Martin’s Beach is a beautiful, secluded stretch of oceanfront located just south of Half Moon Bay in San Mateo County, California.
But this idyllic beach also happens to be the setting for a heated legal battle between environmental organisation Surfrider Foundation and Silicon Valley venture capitalist Vinod Khosla, who blocked public access to the beach after purchasing an 89-acre parcel there in 2008.
Khosla, who is also a cofounder of Sun Microsystems, paid $US32 million for the property, which he purchased from a local family who had owned it for more than a century. In the past, visitors to Martin’s Beach have accessed the shore from a gated road off of the Pacific Coast Highway. The family that previously owned the property charged anywhere from $US2 to $US10 for parking at the beach, which also once had a restaurant and convenience store that catered to visitors.
But now the gate that leads down to the beach is locked, with signs forbidding entry. A billboard that once advertised public access to the beach was mysteriously painted over several years ago. Though surfers longing for waves could conceivably walk around the gate, only those with the correct key code could get it to open wide enough for cars to access the parking lots below.
“It’s a family beach that was open to the community for generations,” Angela Howe, Legal Director for the Surfrider Foundation, said to Business Insider. “That’s the most egregious offence here.”
The California Coastal Act was created in 1976 to maximise public access to the state’s beaches. There are now more than 1,150 public access points on the California coast, in the form of state parks, stairways, and narrow paths.
According to Surfrider lawyers, Khosla was in violation of the California Coastal Act when he changed the nature of public access to Martin’s Beach before obtaining a permit from the California Coastal Commission. They also claim that Khosla made road and drainage improvements without the necessary permits.
Most of the arguments in the case took place in July, and a decision is expected any day now, eighteen months after the organisation first filed suit against Khosla in March 2013.
Beach access is a hot topic in a culture as tied to the ocean as California, and Martin’s Beach is a particularly beloved spot.
“It’s a little gem in the Bay Area,” Chad Nelsen, Environmental Director for the Surfrider Foundation, said to Business Insider. “Historically it’s been known for its ease of access and consistent waves.”
The beach has long been a well-known fishing spot and family picnic destination. It’s also popular within the surfing community — the surf team from a local high school once held their practices here, and Jeff Clark, the surfing pioneer known for discovering the giant waves now known as Mavericks, used to come here as a child.
“I learned to surf there,” Clark told the San Jose Mercury News in 2011. “My family’s been going there since the 1940s. It’s one of those places that’s part of my history.”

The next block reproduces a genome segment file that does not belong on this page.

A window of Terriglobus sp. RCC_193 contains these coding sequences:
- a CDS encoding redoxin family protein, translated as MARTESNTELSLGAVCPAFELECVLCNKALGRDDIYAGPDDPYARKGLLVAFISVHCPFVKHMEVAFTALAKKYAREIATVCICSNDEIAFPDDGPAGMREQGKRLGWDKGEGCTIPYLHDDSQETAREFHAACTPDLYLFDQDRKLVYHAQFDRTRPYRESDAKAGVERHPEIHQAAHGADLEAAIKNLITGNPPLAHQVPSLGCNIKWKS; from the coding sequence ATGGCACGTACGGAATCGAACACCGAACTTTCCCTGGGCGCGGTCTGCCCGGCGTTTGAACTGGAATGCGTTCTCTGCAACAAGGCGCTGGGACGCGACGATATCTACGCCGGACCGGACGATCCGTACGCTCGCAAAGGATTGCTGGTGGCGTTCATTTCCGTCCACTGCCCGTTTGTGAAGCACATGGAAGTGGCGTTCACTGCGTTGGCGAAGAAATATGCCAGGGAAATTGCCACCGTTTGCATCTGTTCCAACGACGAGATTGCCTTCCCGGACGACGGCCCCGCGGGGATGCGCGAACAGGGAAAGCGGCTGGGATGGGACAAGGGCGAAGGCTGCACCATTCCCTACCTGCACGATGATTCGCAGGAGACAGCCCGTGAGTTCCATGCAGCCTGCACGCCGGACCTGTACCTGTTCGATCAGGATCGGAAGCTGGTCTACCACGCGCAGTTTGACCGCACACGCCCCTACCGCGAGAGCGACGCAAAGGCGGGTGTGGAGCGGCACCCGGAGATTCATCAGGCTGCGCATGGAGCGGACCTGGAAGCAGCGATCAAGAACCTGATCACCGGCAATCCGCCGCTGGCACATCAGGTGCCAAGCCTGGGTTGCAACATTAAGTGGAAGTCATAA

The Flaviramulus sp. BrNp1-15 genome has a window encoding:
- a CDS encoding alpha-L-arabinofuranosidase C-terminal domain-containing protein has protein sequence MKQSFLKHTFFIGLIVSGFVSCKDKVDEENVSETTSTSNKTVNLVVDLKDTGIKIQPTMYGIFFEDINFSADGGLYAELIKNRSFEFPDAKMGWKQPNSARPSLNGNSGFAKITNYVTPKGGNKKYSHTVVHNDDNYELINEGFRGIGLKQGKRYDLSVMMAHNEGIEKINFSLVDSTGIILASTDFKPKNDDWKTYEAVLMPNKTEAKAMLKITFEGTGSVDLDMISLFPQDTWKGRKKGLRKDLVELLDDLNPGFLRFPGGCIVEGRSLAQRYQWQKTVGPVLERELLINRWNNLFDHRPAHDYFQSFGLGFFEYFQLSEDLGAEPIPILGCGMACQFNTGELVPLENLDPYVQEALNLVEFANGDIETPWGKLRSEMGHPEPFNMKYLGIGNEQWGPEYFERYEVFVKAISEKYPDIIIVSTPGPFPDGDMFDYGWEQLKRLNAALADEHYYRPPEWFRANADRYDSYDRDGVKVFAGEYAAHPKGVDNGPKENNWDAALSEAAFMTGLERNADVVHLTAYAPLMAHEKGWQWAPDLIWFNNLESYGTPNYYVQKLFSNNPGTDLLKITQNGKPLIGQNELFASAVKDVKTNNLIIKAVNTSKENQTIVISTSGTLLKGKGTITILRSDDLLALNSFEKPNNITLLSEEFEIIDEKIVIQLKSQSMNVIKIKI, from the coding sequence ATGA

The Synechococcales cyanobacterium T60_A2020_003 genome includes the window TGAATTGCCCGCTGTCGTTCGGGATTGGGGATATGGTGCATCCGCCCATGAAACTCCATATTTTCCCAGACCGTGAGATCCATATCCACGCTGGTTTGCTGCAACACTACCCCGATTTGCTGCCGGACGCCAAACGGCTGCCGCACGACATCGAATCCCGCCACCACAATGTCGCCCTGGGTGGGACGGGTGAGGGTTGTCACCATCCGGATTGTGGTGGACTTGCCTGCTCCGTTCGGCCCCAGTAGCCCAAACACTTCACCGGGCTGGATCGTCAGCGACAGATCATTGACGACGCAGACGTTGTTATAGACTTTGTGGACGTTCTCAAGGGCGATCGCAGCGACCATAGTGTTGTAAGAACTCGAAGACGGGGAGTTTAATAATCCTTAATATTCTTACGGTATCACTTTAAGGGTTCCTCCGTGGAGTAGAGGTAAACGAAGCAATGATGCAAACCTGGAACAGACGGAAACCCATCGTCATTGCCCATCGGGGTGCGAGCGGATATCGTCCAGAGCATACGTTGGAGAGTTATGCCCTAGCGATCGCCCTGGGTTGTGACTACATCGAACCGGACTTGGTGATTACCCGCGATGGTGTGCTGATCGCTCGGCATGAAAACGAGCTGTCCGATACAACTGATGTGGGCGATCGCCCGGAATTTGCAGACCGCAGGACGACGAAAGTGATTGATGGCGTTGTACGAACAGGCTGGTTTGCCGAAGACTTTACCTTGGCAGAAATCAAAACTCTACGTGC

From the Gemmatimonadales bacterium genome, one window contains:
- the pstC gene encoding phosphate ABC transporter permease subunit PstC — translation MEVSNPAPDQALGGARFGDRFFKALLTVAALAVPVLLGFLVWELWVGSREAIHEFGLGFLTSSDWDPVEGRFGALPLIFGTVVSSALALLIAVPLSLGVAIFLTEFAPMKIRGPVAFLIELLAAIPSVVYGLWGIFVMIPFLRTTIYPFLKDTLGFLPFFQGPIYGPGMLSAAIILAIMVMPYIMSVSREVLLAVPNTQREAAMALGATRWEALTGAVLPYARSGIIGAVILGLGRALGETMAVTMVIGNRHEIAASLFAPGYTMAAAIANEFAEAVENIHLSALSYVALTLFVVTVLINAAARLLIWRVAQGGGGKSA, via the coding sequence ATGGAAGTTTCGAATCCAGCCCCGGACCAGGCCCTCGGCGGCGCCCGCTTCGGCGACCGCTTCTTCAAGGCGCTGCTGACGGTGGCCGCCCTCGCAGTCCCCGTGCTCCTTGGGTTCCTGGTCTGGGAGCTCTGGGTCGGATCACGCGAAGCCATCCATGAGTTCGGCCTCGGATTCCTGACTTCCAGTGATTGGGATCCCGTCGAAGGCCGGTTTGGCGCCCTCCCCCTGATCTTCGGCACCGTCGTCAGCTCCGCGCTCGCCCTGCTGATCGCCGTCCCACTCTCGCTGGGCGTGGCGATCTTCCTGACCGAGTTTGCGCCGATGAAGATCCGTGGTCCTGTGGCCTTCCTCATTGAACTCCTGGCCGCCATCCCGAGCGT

In 2012, in an incident that has since been made into a short film by the Surfrider Foundation, a group of five surfers were arrested for trespassing when they ignored the signs, walked down the road, and paddled out in the water.
Though the trespassing charges have since been dropped, the incident has led to litigation as well as legislative efforts.
Earlier this year, State Senator Jerry Hill proposed a bill that would help the State Lands Commission restore public access to the beach through eminent domain. That bill has been approved by the state Senate and is awaiting approval by Governor Jerry Brown.
“It really shows the popularity of the issue, that the local Senator thought it was important enough to his constituents to push this bill through the Senate,” Nelsen said.
Neither Khosla nor his lawyers Dori Yob and Jeff Essner responded to Business Insider’s requests for comment.
Khosla has spoken publicly on the issue only once, in a piece with the San Francisco Chronicle during the trial in July. He said that he tried to meet with the Commission several times, and that it was unreasonable to expect him to pay exorbitant fees to keep the beach open to the public. He claims to have paid between $US500,000 and $US600,000 a year in costs for maintenance, liability insurance, and infrastructure, among other expenses.
As a longtime investor in green technology, he added that he has no plans for the property and would never do anything to harm the environment.
“There is nothing I would do with it in the next 10 or 20 years,” he told the newspaper. “But I do want to preserve my rights as a property owner.”
Even if Surfrider does prevail in court, essentially all that means is that Khosla would have to apply for a permit through the California Coastal Commission, who would negotiate the terms of public access to the beach and the use of the gate on Khosla’s property. The court could also rule in Khosla’s favour, and there’s always the possibility of a lengthy appeals process.
“It’s unlikely that this will be the end of it,” Nelsen said. “But we’re going to see it through.”
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